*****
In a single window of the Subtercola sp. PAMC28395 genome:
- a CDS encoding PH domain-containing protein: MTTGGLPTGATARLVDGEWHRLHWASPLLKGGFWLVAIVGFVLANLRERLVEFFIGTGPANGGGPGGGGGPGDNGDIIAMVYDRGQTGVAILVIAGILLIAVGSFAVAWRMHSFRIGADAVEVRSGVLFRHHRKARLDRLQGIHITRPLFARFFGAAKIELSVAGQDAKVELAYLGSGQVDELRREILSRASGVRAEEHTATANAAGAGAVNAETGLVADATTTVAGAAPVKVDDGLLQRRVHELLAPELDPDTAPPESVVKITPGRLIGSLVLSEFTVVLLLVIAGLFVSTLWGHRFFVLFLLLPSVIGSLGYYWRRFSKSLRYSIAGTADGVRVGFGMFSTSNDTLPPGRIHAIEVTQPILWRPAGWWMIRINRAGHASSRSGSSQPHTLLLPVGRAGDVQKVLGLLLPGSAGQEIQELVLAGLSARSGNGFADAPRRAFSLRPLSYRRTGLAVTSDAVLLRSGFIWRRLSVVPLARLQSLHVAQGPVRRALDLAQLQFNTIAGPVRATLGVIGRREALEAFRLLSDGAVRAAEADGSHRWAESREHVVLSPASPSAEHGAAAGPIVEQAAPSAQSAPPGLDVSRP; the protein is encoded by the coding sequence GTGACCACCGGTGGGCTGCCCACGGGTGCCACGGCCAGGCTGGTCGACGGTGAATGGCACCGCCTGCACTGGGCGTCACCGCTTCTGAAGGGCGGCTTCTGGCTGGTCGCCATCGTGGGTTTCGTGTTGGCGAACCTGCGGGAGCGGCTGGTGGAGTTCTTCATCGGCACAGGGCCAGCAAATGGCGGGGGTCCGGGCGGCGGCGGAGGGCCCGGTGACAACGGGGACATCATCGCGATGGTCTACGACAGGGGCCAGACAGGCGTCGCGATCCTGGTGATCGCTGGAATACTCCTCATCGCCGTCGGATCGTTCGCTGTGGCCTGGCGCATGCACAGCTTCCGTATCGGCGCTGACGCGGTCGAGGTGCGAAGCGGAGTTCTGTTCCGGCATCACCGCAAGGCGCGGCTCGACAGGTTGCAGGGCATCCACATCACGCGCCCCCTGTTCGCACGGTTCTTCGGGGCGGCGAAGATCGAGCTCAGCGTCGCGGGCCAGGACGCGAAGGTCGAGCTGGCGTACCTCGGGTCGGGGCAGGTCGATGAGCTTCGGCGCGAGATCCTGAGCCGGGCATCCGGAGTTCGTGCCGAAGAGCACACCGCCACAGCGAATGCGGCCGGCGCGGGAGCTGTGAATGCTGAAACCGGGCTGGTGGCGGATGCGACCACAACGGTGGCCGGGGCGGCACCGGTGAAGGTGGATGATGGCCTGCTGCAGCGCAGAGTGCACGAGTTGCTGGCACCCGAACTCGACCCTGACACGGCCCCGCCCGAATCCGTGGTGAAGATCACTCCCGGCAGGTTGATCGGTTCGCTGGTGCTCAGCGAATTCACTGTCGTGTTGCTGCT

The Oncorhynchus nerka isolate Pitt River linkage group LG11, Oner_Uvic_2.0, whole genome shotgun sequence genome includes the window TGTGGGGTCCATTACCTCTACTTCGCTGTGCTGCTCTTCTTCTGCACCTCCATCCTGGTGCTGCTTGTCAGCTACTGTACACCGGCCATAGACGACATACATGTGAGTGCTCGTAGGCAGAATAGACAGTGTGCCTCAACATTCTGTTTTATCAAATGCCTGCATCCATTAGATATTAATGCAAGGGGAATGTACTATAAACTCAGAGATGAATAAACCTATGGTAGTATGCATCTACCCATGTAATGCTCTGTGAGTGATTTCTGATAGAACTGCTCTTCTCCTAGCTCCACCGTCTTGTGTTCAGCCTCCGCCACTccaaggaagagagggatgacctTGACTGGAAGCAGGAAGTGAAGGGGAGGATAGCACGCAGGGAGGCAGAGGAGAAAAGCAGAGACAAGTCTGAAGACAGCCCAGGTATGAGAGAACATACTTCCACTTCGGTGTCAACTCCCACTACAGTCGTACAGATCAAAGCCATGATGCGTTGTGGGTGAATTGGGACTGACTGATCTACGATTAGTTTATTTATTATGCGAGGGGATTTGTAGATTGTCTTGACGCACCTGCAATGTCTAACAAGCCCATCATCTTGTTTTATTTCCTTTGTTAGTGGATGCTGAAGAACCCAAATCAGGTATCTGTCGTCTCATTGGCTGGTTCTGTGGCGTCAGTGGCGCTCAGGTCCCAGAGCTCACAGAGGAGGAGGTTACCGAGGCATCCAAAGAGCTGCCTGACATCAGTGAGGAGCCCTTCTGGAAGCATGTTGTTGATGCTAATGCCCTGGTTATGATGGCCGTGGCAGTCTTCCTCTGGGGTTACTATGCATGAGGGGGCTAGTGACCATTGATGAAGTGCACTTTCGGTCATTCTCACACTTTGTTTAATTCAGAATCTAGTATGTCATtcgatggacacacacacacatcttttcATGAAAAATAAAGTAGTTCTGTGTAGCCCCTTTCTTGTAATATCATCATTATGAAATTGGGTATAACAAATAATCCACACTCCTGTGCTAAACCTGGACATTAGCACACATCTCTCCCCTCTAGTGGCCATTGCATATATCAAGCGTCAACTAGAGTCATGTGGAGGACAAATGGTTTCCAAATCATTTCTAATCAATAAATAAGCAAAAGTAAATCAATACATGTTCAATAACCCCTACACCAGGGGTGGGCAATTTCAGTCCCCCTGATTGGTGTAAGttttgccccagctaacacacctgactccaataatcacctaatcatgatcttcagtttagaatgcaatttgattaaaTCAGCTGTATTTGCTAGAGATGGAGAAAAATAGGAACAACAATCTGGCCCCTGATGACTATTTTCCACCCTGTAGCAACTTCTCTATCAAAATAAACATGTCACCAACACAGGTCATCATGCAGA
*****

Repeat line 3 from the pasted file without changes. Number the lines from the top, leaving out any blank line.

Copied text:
The Oncorhynchus nerka isolate Pitt River linkage group LG11, Oner_Uvic_2.0, whole genome shotgun sequence genome includes the window TGTGGGGTCCATTACCTCTACTTCGCTGTGCTGCTCTTCTTCTGCACCTCCATCCTGGTGCTGCTTGTCAGCTACTGTACACCGGCCATAGACGACATACATGTGAGTGCTCGTAGGCAGAATAGACAGTGTGCCTCAACATTCTGTTTTATCAAATGCCTGCATCCATTAGATATTAATGCAAGGGGAATGTACTATAAACTCAGAGATGAATAAACCTATGGTAGTATGCATCTACCCATGTAATGCTCTGTGAGTGATTTCTGATAGAACTGCTCTTCTCCTAGCTCCACCGTCTTGTGTTCAGCCTCCGCCACTccaaggaagagagggatgacctTGACTGGAAGCAGGAAGTGAAGGGGAGGATAGCACGCAGGGAGGCAGAGGAGAAAAGCAGAGACAAGTCTGAAGACAGCCCAGGTATGAGAGAACATACTTCCACTTCGGTGTCAACTCCCACTACAGTCGTACAGATCAAAGCCATGATGCGTTGTGGGTGAATTGGGACTGACTGATCTACGATTAGTTTATTTATTATGCGAGGGGATTTGTAGATTGTCTTGACGCACCTGCAATGTCTAACAAGCCCATCATCTTGTTTTATTTCCTTTGTTAGTGGATGCTGAAGAACCCAAATCAGGTATCTGTCGTCTCATTGGCTGGTTCTGTGGCGTCAGTGGCGCTCAGGTCCCAGAGCTCACAGAGGAGGAGGTTACCGAGGCATCCAAAGAGCTGCCTGACATCAGTGAGGAGCCCTTCTGGAAGCATGTTGTTGATGCTAATGCCCTGGTTATGATGGCCGTGGCAGTCTTCCTCTGGGGTTACTATGCATGAGGGGGCTAGTGACCATTGATGAAGTGCACTTTCGGTCATTCTCACACTTTGTTTAATTCAGAATCTAGTATGTCATtcgatggacacacacacacatcttttcATGAAAAATAAAGTAGTTCTGTGTAGCCCCTTTCTTGTAATATCATCATTATGAAATTGGGTATAACAAATAATCCACACTCCTGTGCTAAACCTGGACATTAGCACACATCTCTCCCCTCTAGTGGCCATTGCATATATCAAGCGTCAACTAGAGTCATGTGGAGGACAAATGGTTTCCAAATCATTTCTAATCAATAAATAAGCAAAAGTAAATCAATACATGTTCAATAACCCCTACACCAGGGGTGGGCAATTTCAGTCCCCCTGATTGGTGTAAGttttgccccagctaacacacctgactccaataatcacctaatcatgatcttcagtttagaatgcaatttgattaaaTCAGCTGTATTTGCTAGAGATGGAGAAAAATAGGAACAACAATCTGGCCCCTGATGACTATTTTCCACCCTGTAGCAACTTCTCTATCAAAATAAACATGTCACCAACACAGGTCATCATGCAGA